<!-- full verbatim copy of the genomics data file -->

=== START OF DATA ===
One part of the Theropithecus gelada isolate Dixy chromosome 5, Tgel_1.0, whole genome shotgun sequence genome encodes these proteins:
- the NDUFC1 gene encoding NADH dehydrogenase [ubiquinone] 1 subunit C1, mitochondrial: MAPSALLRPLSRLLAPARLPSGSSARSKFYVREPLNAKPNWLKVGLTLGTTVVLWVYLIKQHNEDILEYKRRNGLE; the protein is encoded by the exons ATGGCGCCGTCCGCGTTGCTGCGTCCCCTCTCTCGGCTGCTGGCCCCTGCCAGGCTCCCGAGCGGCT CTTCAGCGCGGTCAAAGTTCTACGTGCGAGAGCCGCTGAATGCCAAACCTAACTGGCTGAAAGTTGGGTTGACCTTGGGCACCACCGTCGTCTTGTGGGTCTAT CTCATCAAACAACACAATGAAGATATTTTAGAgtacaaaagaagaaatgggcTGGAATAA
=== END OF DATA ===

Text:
One part of the Theropithecus gelada isolate Dixy chromosome 5, Tgel_1.0, whole genome shotgun sequence genome encodes these proteins:
- the NDUFC1 gene encoding NADH dehydrogenase [ubiquinone] 1 subunit C1, mitochondrial: MAPSALLRPLSRLLAPARLPSGSSARSKFYVREPLNAKPNWLKVGLTLGTTVVLWVYLIKQHNEDILEYKRRNGLE; the protein is encoded by the exons ATGGCGCCGTCCGCGTTGCTGCGTCCCCTCTCTCGGCTGCTGGCCCCTGCCAGGCTCCCGAGCGGCT CTTCAGCGCGGTCAAAGTTCTACGTGCGAGAGCCGCTGAATGCCAAACCTAACTGGCTGAAAGTTGGGTTGACCTTGGGCACCACCGTCGTCTTGTGGGTCTAT CTCATCAAACAACACAATGAAGATATTTTAGAgtacaaaagaagaaatgggcTGGAATAA